Believe it or not, there was a time when mention of Indonesia conjured up images of something other than pollution or terrorism. That time was coterminous with the career of badminton star Rudy Hartono—a dazzling eight-year spell from 1968 to 1976, during which Indonesia would be freely associated with agility and brio, not brown haze and bombs. Granted, badminton does not have the massive followings of soccer or cricket. But to its devoted fans there is no sound sweeter than the swish of a goosefeather shuttlecock. Just ask the Indonesians, who arguably are the most fanatical followers of all.
Before the Chinese-Indonesian Hartono, born Nio Hap Liang, took the badminton world by storm, only one other Indonesian, Tan Joe Hok, had won the coveted All England title—the game's equivalent to Wimbledon. The search was quickly on for another homegrown champion and in Surabaya, the industrial capital of East Java, the young Hartono was being groomed for glory. He trained on concrete at a nearby railway station during the day, and under kerosene lamps at night, under the watchful eye of his father—a player of average ability who channeled frustrated ambitions through his son. "Back then, athletes became successful because of their parents," explains Hartono, now 57 and living in Jakarta, where he works for an oil company. "There was no organization or club, much less sponsorship."
While competing in municipal tournaments, the teenage Hartono caught the eye of national scouts. From that moment on, his rise was the stuff of legend. In 1967, he was part of the Indonesian squad that won the Thomas Cup. The following year, aged 19, he struck out on his own. With the whole country watching back home, Hartono defeated Malaysia's Tan Aik Huang to bring the All England title back to Indonesia. It galvanized the nation. "I remember listening to the match on the radio when I was growing up in Central Java," recalls Clara Joewono, a director at Jakarta's Centre for Strategic and International Studies. "After he won, all the kids in Pekalongan exploded on to the streets with their rackets."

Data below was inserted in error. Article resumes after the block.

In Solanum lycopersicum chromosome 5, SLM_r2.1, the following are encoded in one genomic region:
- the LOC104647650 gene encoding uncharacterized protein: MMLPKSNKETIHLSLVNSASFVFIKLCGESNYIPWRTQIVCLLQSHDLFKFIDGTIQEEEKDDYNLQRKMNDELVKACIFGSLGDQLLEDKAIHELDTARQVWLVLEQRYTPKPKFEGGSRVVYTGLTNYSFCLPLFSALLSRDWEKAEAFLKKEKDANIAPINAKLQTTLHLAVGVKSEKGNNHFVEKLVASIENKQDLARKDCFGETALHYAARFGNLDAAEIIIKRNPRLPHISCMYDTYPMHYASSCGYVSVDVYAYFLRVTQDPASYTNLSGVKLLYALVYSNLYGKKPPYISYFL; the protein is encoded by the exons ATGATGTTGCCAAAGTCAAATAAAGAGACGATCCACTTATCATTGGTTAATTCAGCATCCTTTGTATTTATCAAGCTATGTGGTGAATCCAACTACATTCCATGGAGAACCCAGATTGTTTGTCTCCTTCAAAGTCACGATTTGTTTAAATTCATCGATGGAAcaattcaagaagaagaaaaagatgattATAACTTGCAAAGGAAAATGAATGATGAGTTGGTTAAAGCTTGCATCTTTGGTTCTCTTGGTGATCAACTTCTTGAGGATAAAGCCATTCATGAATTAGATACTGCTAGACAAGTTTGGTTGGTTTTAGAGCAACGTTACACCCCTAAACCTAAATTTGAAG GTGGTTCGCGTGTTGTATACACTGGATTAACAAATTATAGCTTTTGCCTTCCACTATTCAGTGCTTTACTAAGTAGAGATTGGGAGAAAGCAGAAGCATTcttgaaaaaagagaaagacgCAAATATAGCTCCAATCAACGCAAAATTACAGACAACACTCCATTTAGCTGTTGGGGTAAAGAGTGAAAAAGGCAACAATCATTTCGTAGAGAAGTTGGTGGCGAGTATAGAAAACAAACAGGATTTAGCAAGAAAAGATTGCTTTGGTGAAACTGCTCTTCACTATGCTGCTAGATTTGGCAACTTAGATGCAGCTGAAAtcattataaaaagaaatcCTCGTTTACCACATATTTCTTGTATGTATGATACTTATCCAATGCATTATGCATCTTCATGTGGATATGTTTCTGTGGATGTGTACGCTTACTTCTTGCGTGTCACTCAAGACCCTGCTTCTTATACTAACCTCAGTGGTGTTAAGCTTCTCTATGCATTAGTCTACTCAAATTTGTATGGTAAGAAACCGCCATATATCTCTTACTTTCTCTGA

Hartono's playing style, characterized by its ferocious power, earned him another seven All England titles, six of them consecutively. More than that, to a country now riven by religious strife, separatism and economic woes, he was, for eight glorious years, a symbol of unity and pride—badminton's boy king, through whom Indonesia ruled the world.
06-11-2010, 06:46 AM #349
Luan Jin has moved again. This time he has moved from Taiwan and now he is coaching the Singapore team!
06-15-2010, 05:08 AM #350
11-22-2010, 01:17 PM #351
This thread deserve yet another bump with the AG gold in his bag now.
I hope Lin Dan will come to play Canada and US open next year. So he could be on par with Taufik's achievement.
11-22-2010, 06:28 PM #352
11-22-2010, 06:39 PM #353
..LD has surpassed TH lah in terms of winning arguably all of the individual major tourneys in badminton..
11-22-2010, 07:34 PM #354
I think it's difficult to compare eras with different circumstances, technology, knowledge, fitness regimes etc. Each era has it's own peculiar situations with it's own attending superstars and different styles of play. I don't think you can judge who is better than whom when comparing eras. For example Rudy Hartono won 8 All England titles, 7 of which was won consecutively - a record which is pretty hard to emulate let alone beat. He aslo won the WC title in 1980 - after coming out of retirement! Plus the OG title in 1972 - although badminton was only a demonstration sport then. Rudy Hartono was the most dominant player of his era. Do all these pale in comparison to LD's achievements? You'd have a hard time convincing me.
Likewise in golf there is the unending debate about who is the best - Tiger Woods or Jack Nicklaus?
11-22-2010, 09:35 PM #355
11-24-2010, 01:48 PM #356
The only ss title that LD has not won yet is Malaysia Open, is this right?
11-24-2010, 04:51 PM #357